Esotropia, a type of eye misalignment, happens when one or both eyes turn inward toward your nose. Common treatments include glasses or contact lenses, surgery or injections of botulinum toxin.


What is esotropia?

Esotropia is an eye condition that refers to either one or both of your eyes pointing inward. Esotropia is a type of strabismus, which means that your eyes don’t line up correctly. You may hear people talking about “crossed eyes” instead of esotropia. Esotropia can be monocular (involves one eye) or binocular (involves both eyes).

The muscles and nerves that control your eyes usually work to allow both of your eyes to work together. In esotropia, this control isn’t as coordinated as it should be.


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What is the difference between esotropia and exotropia?

Both conditions refer to a misalignment of your eyes. The difference is in which way they deviate. In esotropia, one or both of your eyes point inward toward your nose. In exotropia, one or both eyes point outward toward your ears.

In esotropia, amblyopia (“lazy eye”) is common and may be severe. Amblyopia doesn’t happen as often with exotropia.

What is the difference between esotropia and esophoria?

Both conditions refer to your eyes pointing inward toward your nose. Usually, if you have esophoria, your eyes work together well, but the crossing is only evident when you close or cover one eye.


Is esotropia genetic?

Strabismus can run in families. However, if someone in your family has esotropia, that doesn’t mean that you or your kids will have it. You or your child may not have the same type of strabismus as other people in your family.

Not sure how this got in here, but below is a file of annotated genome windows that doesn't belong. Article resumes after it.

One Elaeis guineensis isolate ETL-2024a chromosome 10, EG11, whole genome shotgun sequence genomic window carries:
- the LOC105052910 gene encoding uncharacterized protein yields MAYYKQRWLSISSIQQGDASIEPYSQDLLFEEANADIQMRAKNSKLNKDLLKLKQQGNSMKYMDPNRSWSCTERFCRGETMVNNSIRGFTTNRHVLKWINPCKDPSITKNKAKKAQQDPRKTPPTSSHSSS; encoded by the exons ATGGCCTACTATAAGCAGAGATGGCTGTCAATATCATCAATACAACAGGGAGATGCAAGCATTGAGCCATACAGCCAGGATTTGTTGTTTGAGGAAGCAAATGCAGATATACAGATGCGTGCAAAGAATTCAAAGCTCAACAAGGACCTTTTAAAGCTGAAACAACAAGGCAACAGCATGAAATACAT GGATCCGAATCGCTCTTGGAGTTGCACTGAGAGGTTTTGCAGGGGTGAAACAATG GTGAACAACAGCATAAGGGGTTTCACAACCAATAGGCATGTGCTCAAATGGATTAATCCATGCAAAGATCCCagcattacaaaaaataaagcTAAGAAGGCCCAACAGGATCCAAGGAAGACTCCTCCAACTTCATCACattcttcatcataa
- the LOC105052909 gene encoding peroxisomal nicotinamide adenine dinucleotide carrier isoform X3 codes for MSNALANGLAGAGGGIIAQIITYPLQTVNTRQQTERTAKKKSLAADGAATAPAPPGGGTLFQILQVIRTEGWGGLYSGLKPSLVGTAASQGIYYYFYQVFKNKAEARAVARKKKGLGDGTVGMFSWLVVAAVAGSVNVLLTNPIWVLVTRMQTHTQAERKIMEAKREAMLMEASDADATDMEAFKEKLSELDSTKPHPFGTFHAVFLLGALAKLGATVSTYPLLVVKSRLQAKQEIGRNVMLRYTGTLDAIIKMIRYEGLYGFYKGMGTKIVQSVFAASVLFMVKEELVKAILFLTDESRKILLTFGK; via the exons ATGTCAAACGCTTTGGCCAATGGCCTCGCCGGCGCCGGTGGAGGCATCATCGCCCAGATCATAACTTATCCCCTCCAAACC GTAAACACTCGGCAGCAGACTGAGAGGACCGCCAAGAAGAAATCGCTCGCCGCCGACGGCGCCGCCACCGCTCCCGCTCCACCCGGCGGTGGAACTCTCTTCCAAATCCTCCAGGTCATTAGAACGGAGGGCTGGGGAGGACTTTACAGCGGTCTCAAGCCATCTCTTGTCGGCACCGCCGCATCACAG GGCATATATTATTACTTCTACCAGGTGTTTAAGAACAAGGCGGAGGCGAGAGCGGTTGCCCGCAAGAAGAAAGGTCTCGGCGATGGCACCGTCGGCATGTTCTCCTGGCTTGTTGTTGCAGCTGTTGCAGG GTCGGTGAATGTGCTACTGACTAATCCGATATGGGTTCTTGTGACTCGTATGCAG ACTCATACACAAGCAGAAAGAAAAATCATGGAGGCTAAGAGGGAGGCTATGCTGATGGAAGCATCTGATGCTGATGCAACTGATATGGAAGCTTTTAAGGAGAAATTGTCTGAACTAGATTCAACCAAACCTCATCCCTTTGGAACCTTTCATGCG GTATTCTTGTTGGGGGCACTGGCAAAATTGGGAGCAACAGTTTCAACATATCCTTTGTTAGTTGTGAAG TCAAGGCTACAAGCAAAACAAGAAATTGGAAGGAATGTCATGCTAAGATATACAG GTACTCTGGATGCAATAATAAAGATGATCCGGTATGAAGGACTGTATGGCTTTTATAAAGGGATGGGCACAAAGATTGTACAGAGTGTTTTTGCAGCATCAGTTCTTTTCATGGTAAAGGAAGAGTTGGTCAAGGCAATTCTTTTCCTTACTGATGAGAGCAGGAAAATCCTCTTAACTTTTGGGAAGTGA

How common is esotropia?

About 13 million people in the U.S. have strabismus. Esotropia is a common form of strabismus and happens in about 1% to 3% of the population.


Are there different types of esotropia?

There are different ways of classifying esotropia, including:

Esotropia classification by age

In this case, the breakdown is between congenital (infantile) esotropia, which is present at birth or by six months of age, and acquired esotropia, which happens after birth.

Esotropia classification by how often it happens

In this case, you would either have intermittent esotropia, which isn’t permanent, and constant esotropia, which is present all the time.

Up to about six months, it’s normal for a child to have some intermittent esotropia, or some occasional inward turning of their eye.

Esotropia classification by how it’s treated (with or without glasses)

Healthcare providers can treat accommodative esotropia with glasses or contact lenses. Accommodative esotropia happens when you strain too hard to be able to focus.

If glasses can’t fully correct your esotropia, your healthcare provider may say that you have partially accommodative esotropia. They may recommend strabismus surgery to correct the crossing that’s not controlled by glasses.

Your healthcare provider won’t be able to correct nonaccommodative esotropia with glasses. They may suggest surgery.

Esotropia that isn’t really esotropia (pseudoesotropia)

Pseudoesotropia (false esotropia) is a condition that appears to be esotropia but isn’t. Your baby may look like it has inward-looking eyes but the effect is caused by a combination of a flat bridge of their nose and extra skin covering the inner corners of their eyes (epicanthal folds). This appearance will improve as your child grows older.

Symptoms and Causes

What are the signs and symptoms of esotropia?

The main symptom of esotropia is that one or both of your eyes point inward toward your nose. You may not be able to see it yourself if you have it. Other symptoms include:

  • Eyes that don’t move together.
  • Squinting, blinking and turning your head in order to see better. This can lead to eye strain.